Nobel economist Robert Shiller on how the stock market reflects psychology
GWEN IFILL: Finally tonight, a conversation with one of the winners of this year's Nobel Prize for Economics.
The prizes were handed out yesterday in Stockholm. Yale University Professor Robert Shiller was one of three Americans honored for research on how financial markets work and how assets, like stocks, are priced.
Our economics correspondent, Paul Solman, recently talked with Professor Shiller about the award.
It's part of Paul's ongoing reporting Making Sense of financial news.
PAUL SOLMAN: How surprised were you at getting the Nobel Prize?
ROBERT SHILLER, Yale University: Well, there were people telling me I would get it.
PAUL SOLMAN: Really?
ROBERT SHILLER: But they're my friends, right?
In fact, I asked other professors, do you have friends telling you that you're going get the Nobel Prize? And they said, yes.
So I thought every professor has friends telling them that.
PAUL SOLMAN: Can you say in a sentence or two what you got the Nobel Prize for?
ROBERT SHILLER: I don't know.
There is a long scientific background paper on the Nobel Web site and it talks about the three of us, Gene Fama, Lars Hansen, and me, as contributors to the same body of literature, which seems a little hard, because Gene Fama especially. It takes a different summary view of it all.
PAUL SOLMAN: Exactly the opposite in some sense, right?
ROBERT SHILLER: Right.
PAUL SOLMAN: He says the market at any given time reveals what the underlying stocks are really worth.
ROBERT SHILLER: The whole idea that the stock market reflects fundamentals, I think, is wrong. It really reflects psychology. The aggregate stock market, it reflects psychology more than fundamentals.
PAUL SOLMAN: Are we experiencing, to use your phrase from 1996, I think, irrational exuberance in the stock market again?
ROBERT SHILLER: Well, some people are.
It has bubble elements to it, because people see the market going up, and they're regretting the fact that they didn't buy in several years ago. And they're tempted back into it. But it isn't the really strong bubble that we saw before, because there are so many clouds and there are so many issues on people's minds that it doesn't look like the chance of a lifetime now.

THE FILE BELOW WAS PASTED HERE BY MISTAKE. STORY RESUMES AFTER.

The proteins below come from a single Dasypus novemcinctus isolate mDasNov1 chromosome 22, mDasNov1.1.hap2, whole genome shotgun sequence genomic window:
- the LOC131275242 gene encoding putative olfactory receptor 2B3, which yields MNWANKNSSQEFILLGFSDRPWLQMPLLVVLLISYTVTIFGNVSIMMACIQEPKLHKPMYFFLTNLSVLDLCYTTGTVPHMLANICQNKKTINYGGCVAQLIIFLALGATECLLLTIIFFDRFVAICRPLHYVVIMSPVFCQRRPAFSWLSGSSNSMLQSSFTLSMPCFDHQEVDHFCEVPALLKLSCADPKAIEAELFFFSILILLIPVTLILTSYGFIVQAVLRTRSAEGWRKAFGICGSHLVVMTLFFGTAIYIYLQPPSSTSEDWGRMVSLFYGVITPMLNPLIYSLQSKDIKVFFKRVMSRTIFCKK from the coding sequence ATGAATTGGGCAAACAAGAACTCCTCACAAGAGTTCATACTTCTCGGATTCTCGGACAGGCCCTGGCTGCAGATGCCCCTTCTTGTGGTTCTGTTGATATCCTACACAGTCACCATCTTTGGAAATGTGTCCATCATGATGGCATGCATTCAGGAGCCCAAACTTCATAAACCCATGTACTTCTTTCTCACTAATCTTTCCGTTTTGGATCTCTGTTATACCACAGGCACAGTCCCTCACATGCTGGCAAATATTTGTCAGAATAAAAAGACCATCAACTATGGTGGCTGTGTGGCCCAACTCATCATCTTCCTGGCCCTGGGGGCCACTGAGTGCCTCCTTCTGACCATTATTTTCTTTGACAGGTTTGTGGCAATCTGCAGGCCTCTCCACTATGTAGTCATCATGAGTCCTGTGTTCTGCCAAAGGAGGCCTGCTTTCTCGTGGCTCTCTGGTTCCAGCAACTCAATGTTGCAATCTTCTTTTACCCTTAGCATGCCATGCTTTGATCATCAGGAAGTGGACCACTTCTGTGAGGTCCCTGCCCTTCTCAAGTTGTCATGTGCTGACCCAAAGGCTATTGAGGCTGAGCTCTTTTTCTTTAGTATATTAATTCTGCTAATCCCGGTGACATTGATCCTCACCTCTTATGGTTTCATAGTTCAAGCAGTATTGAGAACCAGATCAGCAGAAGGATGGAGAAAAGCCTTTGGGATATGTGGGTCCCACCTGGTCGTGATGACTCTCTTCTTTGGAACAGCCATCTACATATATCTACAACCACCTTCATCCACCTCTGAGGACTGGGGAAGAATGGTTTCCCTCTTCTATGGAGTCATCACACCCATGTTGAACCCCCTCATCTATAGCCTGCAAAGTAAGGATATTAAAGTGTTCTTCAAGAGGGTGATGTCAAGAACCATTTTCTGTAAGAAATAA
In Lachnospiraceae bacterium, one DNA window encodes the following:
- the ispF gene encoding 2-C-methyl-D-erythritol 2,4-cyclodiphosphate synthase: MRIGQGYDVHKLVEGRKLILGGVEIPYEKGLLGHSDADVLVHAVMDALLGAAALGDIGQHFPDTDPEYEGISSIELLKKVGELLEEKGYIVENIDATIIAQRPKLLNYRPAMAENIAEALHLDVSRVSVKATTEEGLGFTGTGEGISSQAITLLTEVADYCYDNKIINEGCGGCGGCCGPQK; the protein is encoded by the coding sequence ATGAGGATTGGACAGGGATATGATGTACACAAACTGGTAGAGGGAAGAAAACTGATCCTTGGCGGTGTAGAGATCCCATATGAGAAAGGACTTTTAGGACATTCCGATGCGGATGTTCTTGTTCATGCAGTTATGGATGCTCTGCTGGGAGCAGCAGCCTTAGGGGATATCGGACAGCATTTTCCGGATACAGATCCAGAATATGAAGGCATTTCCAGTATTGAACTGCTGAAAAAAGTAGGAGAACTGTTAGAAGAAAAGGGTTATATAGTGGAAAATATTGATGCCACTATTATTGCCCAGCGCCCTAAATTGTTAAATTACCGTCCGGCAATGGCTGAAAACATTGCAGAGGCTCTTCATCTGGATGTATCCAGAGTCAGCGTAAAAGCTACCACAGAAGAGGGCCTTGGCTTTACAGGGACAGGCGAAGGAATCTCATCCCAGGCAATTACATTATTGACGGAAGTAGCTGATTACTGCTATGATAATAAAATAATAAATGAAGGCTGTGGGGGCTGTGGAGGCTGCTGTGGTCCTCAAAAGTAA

PAUL SOLMAN: I know you don't like to make predictions and think they're foolish in some sense.
ROBERT SHILLER: Yes.
PAUL SOLMAN: But I'm not doing my job if I don't ask the Shiller of Case-Shiller...
ROBERT SHILLER: Yes. Yes.
PAUL SOLMAN: ... what about the housing market at the moment?
ROBERT SHILLER: It's a very interesting phenomenon, to me, that there are bubbles in so many different countries around the world, like Brazil.
I was just down there a few months ago. And they're going through a huge boom in housing. They have adopted kind of the mentality that we had eight years ago. It's uncanny. When I was in Brazil and talking to people, I felt like I was in the United States of 2005.
PAUL SOLMAN: Well, did you start to warn them, the way you warned us then?
ROBERT SHILLER: Well, I did, although the Brazilian home price boom is interpreted by most Brazilians as a sign of the country emerging.
Brazil is joining the advanced countries of the world. And, of course, if you want to buy a condo in Sao Paulo, you have to expect to pay New York prices. That's where it's going, right? And if I say no, then it just feels bad to say that.
And I can do it because I'm leaving Brazil. In an hour, in a couple of hours, so I am out of here.
PAUL SOLMAN: But, I mean, you're a Nobel laureate who won the prize based in large measure on your skepticism about irrational markets, right?
ROBERT SHILLER: Yes.
PAUL SOLMAN: I mean, so you would think the Brazilians would go, oh, my goodness, Bob Shiller is calling a housing bubble?
ROBERT SHILLER: Yes, some of them -- some of them did. But I'm sure it stays as a fringe opinion. It's just the forces to -- the patriotic forces. It just doesn't feel good, this alternative view.
And, by the way, we have professional economists who could defend any viewpoint with statistics. And they -- they do that.
PAUL SOLMAN: Everywhere in the world.
ROBERT SHILLER: Everywhere in the world.
Economics is not an exact science. I wanted to be a scientist when I was a child.
And I am lamenting ever since that I go into a field where I just can't be exact. And I don't think anybody can. What is the economy going to do next? We just went through the biggest housing bubble in U.S. history. It's off the charts. And now it is starting to go up again. What to make of that? Are we going back into another bubble economy? I don't know. And I don't see how anybody knows that.